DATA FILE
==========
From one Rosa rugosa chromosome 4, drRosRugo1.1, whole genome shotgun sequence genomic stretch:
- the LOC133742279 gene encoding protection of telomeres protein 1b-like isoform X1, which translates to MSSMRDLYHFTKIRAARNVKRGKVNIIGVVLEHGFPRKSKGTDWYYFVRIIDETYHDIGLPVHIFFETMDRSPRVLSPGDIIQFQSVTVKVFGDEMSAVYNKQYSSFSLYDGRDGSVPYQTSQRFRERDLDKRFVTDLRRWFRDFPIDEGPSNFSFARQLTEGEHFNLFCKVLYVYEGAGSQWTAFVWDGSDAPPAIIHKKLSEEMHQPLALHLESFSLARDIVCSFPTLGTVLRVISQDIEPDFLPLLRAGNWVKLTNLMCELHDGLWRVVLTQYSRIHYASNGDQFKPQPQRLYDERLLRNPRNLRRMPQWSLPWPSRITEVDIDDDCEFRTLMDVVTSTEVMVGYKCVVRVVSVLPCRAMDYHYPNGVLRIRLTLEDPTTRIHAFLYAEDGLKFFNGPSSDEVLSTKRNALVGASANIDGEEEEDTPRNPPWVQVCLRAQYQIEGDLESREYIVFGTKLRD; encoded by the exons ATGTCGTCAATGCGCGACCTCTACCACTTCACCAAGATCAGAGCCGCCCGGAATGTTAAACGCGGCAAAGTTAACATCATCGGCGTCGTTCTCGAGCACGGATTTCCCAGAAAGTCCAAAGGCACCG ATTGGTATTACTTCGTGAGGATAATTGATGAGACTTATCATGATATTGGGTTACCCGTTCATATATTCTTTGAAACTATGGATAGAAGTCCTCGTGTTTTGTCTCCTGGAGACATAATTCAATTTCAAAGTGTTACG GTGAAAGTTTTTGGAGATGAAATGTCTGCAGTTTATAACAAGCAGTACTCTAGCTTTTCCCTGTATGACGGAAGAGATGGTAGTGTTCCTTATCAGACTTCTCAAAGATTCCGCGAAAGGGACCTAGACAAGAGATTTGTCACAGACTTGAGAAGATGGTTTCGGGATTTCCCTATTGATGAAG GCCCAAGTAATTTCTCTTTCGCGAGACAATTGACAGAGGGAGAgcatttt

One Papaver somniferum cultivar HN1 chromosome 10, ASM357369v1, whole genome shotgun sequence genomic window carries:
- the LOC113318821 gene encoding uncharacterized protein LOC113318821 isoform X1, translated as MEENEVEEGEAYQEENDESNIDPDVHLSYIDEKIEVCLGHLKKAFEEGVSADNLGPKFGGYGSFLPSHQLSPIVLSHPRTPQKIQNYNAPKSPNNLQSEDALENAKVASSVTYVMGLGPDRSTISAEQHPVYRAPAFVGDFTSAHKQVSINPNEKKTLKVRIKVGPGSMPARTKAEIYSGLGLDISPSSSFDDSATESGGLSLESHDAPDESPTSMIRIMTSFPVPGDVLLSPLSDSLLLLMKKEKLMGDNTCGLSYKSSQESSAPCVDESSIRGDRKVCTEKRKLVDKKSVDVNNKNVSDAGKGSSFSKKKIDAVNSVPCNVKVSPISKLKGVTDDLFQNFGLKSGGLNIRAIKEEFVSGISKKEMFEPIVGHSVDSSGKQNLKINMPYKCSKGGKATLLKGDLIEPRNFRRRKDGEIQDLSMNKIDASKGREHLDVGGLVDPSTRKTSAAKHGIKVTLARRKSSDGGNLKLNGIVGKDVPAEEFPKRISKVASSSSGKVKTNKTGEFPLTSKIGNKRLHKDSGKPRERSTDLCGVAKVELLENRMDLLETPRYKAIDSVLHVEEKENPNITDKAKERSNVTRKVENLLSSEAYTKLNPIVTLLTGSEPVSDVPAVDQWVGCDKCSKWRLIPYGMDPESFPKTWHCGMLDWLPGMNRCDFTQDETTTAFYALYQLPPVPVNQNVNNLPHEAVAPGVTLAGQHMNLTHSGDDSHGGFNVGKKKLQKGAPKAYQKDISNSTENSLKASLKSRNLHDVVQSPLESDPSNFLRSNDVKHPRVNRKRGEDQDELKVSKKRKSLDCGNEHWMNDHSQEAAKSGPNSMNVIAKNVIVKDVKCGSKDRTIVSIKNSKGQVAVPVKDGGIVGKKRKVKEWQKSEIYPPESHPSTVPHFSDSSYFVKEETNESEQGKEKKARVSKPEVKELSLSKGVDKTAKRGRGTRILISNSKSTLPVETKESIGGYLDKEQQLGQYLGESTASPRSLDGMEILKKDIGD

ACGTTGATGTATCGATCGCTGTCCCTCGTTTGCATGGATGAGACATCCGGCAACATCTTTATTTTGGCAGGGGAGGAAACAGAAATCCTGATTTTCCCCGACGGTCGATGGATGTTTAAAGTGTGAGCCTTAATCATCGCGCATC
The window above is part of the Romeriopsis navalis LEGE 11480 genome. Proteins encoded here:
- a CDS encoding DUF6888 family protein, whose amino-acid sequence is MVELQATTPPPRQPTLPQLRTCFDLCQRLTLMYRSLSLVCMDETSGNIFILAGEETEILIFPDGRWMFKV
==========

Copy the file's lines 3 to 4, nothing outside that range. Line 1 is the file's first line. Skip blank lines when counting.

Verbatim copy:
One Papaver somniferum cultivar HN1 chromosome 10, ASM357369v1, whole genome shotgun sequence genomic window carries:
- the LOC113318821 gene encoding uncharacterized protein LOC113318821 isoform X1, translated as MEENEVEEGEAYQEENDESNIDPDVHLSYIDEKIEVCLGHLKKAFEEGVSADNLGPKFGGYGSFLPSHQLSPIVLSHPRTPQKIQNYNAPKSPNNLQSEDALENAKVASSVTYVMGLGPDRSTISAEQHPVYRAPAFVGDFTSAHKQVSINPNEKKTLKVRIKVGPGSMPARTKAEIYSGLGLDISPSSSFDDSATESGGLSLESHDAPDESPTSMIRIMTSFPVPGDVLLSPLSDSLLLLMKKEKLMGDNTCGLSYKSSQESSAPCVDESSIRGDRKVCTEKRKLVDKKSVDVNNKNVSDAGKGSSFSKKKIDAVNSVPCNVKVSPISKLKGVTDDLFQNFGLKSGGLNIRAIKEEFVSGISKKEMFEPIVGHSVDSSGKQNLKINMPYKCSKGGKATLLKGDLIEPRNFRRRKDGEIQDLSMNKIDASKGREHLDVGGLVDPSTRKTSAAKHGIKVTLARRKSSDGGNLKLNGIVGKDVPAEEFPKRISKVASSSSGKVKTNKTGEFPLTSKIGNKRLHKDSGKPRERSTDLCGVAKVELLENRMDLLETPRYKAIDSVLHVEEKENPNITDKAKERSNVTRKVENLLSSEAYTKLNPIVTLLTGSEPVSDVPAVDQWVGCDKCSKWRLIPYGMDPESFPKTWHCGMLDWLPGMNRCDFTQDETTTAFYALYQLPPVPVNQNVNNLPHEAVAPGVTLAGQHMNLTHSGDDSHGGFNVGKKKLQKGAPKAYQKDISNSTENSLKASLKSRNLHDVVQSPLESDPSNFLRSNDVKHPRVNRKRGEDQDELKVSKKRKSLDCGNEHWMNDHSQEAAKSGPNSMNVIAKNVIVKDVKCGSKDRTIVSIKNSKGQVAVPVKDGGIVGKKRKVKEWQKSEIYPPESHPSTVPHFSDSSYFVKEETNESEQGKEKKARVSKPEVKELSLSKGVDKTAKRGRGTRILISNSKSTLPVETKESIGGYLDKEQQLGQYLGESTASPRSLDGMEILKKDIGD